Catalina stood near Giselle’s friends. She kept looking back and forth between the driver and Gisellle. “I’m gonna make sure he doesn’t try to get away before the cops get here,” she said to me, pointing at the driver. I know she meant it. I know that if she saw that man attempt to get into his car and flee the scene, Catalina would run after him and stop him in any way she could. You have no idea how much I was hoping he would stay put.
The police arrived first. Giselle was still unresponsive. The police had some sort of small kit to use on her so we all stepped away so they could do what they needed to do…but none of us left. I joined Catalina near Giselle’s friends. They were still distraught but seemed comforted by the police’s arrival. I asked if they got in touch with Giselle’s mother. They said they had and that she was on her way. She lives right nearby. The girls cried and hugged each other and blamed themselves for what happened to their friend.
When the ambulance arrived, Catalina and I got back into our car to get out of the rain. I was trying to hold back tears and decided to take out my Blackberry and ask for prayers for Giselle from my Facebook community. Catalina told me how scared she was by the whole thing and told her Facebook community about it as well. She thought the same thing I had at first; that the girls were goofing around. “It happened so fast.” Yes it did.
It was a little while until the paramedics loaded Giselle into the ambulance. Just as they shut the doors, a woman who must have been Giselle’s mother arrived. She was running as fast as she could on the wet pavement. She had a look of restrained panic in her demeanor. I could see her face contorted and tears streaming from her eyes. She slipped slightly as she reached the rear of the ambulance and she beat on the door with a clenched fist until it slung slowly open. She jumped inside and the door shut quickly behind her.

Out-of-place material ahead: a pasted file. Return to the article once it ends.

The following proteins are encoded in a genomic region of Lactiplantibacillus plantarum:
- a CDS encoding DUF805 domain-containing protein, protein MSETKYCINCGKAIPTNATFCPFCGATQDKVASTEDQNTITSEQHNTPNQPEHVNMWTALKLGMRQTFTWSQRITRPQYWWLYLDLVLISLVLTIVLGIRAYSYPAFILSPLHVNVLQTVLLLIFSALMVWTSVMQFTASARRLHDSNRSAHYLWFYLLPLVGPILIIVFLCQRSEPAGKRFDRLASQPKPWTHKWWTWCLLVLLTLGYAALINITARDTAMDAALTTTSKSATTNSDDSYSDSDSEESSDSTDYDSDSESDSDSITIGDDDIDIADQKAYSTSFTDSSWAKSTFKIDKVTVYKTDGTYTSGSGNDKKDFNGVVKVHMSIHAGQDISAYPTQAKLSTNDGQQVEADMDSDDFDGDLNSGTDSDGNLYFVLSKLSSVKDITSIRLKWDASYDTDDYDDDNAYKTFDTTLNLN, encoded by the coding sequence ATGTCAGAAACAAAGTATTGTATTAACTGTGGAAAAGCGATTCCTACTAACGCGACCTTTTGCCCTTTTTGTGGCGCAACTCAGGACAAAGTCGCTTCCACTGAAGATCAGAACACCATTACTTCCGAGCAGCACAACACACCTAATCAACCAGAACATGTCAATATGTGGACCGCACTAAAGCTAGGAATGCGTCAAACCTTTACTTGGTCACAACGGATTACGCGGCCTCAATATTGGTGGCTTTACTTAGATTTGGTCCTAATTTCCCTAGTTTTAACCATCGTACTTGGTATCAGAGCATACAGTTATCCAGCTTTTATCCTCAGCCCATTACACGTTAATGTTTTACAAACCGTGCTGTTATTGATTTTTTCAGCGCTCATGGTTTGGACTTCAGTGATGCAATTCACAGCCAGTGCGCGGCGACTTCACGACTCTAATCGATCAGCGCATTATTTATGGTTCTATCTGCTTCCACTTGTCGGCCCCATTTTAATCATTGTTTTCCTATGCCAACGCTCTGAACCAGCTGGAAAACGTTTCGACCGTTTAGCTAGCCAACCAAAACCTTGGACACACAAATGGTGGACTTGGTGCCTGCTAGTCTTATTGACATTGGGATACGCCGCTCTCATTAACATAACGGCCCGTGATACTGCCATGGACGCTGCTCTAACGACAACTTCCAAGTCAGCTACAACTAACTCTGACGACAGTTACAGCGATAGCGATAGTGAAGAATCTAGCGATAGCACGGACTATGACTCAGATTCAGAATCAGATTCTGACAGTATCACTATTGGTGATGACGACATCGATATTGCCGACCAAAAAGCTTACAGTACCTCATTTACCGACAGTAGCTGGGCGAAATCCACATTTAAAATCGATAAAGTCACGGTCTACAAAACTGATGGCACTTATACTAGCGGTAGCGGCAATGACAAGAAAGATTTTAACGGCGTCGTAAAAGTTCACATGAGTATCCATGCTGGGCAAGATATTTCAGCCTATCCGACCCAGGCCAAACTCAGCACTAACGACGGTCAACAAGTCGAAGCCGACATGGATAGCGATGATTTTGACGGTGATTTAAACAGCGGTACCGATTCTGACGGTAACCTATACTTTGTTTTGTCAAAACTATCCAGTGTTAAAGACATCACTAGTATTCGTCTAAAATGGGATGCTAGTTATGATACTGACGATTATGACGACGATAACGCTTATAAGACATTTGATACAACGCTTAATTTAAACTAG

The police had moved on to talk to the driver. They were speaking casually. The officer held the sideview mirror that came off in the accident in his hand as he spoke. And that’s what it appears it was. An accident.
Catalina and I went to Costco as planned. We shopped and ate the free samples. We laughed together as we normally do. But from time to time, we mentioned Giselle and everything that happened. Catalina said that everytime she shut her eyes, she saw Giselle laying there in the street. She had never seen an accident and its consequences unfold before her eyes. It was truly frightening.
As I sit here writing the account of what happened today, it all seems so surreal. If I did not feel this lump in my throat, I would think that this was all just a bad dream. But it isn’t. It’s real. Giselle and her friends could so easily have been Catalina and her friends. That mother at her baby’s beside could have so easily been me. It could be any of us or our children. Next time I get a call from the nurse’s office, I will try not to get bummed that my plans have to change. I will take it as a gift that I get to spend some time that I didn’t expect to with my baby. I will hug her a little tighter now and be even more nervous when she is out with friends.
And I will pray for Giselle, that she pulls through without any permanent injury. And I will pray for Giselle’s family, that they see their little return to her normal self quickly. And I will pray for her friends, that they don’t feel guilty for something that was beyond their control.